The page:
The first flaw identified involves the 3GPP Wi-Fi network selection mechanism, which does not exclude insecure Wi-Fi networks when choosing a network for connection.
Nor should it. Anyone connecting to an open SSID should certainly understand that they are wide open to attack.
The second is that devices making Wi-Fi calls lack defenses against ARP (Address Resolution Protocol) spoofing/poisoning attacks, which the researchers say is often a precursor to a man-in-the-middle attack.
The typical defenses against ARP spoofing and poisoning should never be introduced at the client/workstation level. Expecting an end user to understand and enable/maintain such configurations is a fool's errand. These features that protect ARP need to be enabled on network infrastructure instead.
The third flaw found has to do with the way the three US carriers' implement IPSec protection, which turns out to be vulnerable to side channel attacks that can leak private information.
Well, of course it will be vulnerable to side channel attacks. The alternative to run a VPN on your phone, which I would do if I was on an open SSID. But why would I bother when I spend so much time and effort securing my Wifi networks?
The fourth vulnerability, say the researchers, is a design defect in the way Wi-Fi calling standards work. Wi-Fi calling protocols are set up to only consider the quality of Wi-Fi links when initiating a connection. But once a functional link is established, a Wi-Fi calling device won't switch to the cellular network if Wi-Fi packets keep getting dropped.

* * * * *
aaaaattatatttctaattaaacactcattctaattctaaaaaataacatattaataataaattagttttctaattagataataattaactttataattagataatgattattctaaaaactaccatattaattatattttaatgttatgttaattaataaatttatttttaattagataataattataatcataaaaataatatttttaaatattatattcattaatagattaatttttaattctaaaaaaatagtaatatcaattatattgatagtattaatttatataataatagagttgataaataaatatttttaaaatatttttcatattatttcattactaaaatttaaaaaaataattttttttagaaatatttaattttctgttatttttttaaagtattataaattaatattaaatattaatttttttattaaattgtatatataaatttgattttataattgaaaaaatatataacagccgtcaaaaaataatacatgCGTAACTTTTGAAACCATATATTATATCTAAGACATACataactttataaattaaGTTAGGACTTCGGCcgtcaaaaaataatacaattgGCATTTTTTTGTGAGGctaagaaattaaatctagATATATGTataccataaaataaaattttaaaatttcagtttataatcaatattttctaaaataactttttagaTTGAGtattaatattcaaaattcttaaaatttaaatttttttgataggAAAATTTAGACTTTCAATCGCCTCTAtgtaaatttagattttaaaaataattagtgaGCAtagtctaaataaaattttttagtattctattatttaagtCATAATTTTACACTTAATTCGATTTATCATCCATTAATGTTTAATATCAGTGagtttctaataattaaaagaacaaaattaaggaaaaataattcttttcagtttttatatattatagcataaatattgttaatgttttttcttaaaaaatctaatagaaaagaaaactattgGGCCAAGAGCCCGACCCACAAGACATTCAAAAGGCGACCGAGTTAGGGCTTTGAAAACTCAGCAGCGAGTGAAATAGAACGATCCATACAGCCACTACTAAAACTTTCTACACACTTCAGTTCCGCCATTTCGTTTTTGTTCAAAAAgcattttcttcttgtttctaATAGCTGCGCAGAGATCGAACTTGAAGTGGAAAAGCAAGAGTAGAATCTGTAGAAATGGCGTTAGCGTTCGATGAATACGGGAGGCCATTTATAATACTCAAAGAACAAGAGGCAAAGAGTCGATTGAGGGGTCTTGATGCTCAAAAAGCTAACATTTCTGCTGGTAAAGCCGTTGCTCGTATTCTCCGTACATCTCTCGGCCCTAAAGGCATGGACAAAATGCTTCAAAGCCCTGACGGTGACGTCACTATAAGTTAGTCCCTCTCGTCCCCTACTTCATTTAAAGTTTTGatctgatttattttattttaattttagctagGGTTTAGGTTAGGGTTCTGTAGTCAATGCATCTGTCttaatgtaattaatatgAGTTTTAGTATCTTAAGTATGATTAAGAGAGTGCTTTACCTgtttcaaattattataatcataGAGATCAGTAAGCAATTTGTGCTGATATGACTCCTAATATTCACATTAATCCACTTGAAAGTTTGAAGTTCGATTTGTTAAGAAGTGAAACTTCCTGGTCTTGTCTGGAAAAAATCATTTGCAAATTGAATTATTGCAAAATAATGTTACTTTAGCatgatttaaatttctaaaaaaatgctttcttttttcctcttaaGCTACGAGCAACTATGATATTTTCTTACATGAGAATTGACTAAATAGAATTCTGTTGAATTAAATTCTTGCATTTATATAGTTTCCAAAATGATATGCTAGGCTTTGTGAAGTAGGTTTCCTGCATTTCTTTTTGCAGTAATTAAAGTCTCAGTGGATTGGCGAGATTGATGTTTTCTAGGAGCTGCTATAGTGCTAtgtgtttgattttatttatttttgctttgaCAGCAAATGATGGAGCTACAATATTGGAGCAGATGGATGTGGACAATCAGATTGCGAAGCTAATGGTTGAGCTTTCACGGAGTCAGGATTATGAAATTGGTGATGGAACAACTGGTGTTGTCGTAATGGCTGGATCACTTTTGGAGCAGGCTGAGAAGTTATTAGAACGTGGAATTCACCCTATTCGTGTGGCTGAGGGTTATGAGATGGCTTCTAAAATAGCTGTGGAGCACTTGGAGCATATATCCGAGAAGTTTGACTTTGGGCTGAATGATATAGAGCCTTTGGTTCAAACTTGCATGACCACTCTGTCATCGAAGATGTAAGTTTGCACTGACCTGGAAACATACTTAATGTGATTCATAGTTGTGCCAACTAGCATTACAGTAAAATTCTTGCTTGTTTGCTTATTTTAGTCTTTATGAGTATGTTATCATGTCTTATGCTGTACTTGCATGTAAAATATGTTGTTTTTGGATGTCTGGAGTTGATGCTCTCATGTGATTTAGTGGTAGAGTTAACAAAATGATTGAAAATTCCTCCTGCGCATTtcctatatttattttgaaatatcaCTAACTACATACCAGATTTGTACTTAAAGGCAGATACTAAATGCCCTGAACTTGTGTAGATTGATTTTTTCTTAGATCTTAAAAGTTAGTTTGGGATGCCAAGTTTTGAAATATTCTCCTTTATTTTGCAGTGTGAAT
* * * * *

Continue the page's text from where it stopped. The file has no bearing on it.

I call bollocks on this one. If there's enough packet loss, the phone doesn't think you have Internet access, which is the trigger to revert to the mobile data. It's not remotely reasonable to expect the phone to revert to mobile data every time there's any packet loss. And if you did set a threshold, is there really a point at which you can readily set one? Is 50% packet loss on one connection among many too much? 25%?
These points are understandable, but hardly qualify as vulnerabilities. I would also point out that the issues don't really lie, in most cases, with Wifi calling itself, but with the underlying network involved.